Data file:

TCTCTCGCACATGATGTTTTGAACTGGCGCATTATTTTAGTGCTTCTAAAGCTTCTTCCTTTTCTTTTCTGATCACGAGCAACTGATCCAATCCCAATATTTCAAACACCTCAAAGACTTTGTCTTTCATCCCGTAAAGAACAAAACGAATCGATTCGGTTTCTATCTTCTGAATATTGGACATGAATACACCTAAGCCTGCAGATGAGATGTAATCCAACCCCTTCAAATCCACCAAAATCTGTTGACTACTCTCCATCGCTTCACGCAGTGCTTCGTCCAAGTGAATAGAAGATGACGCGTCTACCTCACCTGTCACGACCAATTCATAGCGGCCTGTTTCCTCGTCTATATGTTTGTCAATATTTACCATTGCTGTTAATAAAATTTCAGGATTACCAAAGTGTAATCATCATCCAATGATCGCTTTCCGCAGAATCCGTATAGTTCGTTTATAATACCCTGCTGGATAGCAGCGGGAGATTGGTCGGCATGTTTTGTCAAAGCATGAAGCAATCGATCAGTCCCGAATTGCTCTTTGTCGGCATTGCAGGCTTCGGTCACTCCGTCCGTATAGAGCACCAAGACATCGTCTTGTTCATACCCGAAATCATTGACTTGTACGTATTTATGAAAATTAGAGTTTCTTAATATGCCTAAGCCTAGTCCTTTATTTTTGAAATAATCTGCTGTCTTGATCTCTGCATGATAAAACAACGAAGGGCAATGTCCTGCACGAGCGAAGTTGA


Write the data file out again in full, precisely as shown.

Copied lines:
TCTCTCGCACATGATGTTTTGAACTGGCGCATTATTTTAGTGCTTCTAAAGCTTCTTCCTTTTCTTTTCTGATCACGAGCAACTGATCCAATCCCAATATTTCAAACACCTCAAAGACTTTGTCTTTCATCCCGTAAAGAACAAAACGAATCGATTCGGTTTCTATCTTCTGAATATTGGACATGAATACACCTAAGCCTGCAGATGAGATGTAATCCAACCCCTTCAAATCCACCAAAATCTGTTGACTACTCTCCATCGCTTCACGCAGTGCTTCGTCCAAGTGAATAGAAGATGACGCGTCTACCTCACCTGTCACGACCAATTCATAGCGGCCTGTTTCCTCGTCTATATGTTTGTCAATATTTACCATTGCTGTTAATAAAATTTCAGGATTACCAAAGTGTAATCATCATCCAATGATCGCTTTCCGCAGAATCCGTATAGTTCGTTTATAATACCCTGCTGGATAGCAGCGGGAGATTGGTCGGCATGTTTTGTCAAAGCATGAAGCAATCGATCAGTCCCGAATTGCTCTTTGTCGGCATTGCAGGCTTCGGTCACTCCGTCCGTATAGAGCACCAAGACATCGTCTTGTTCATACCCGAAATCATTGACTTGTACGTATTTATGAAAATTAGAGTTTCTTAATATGCCTAAGCCTAGTCCTTTATTTTTGAAATAATCTGCTGTCTTGATCTCTGCATGATAAAACAACGAAGGGCAATGTCCTGCACGAGCGAAGTTGA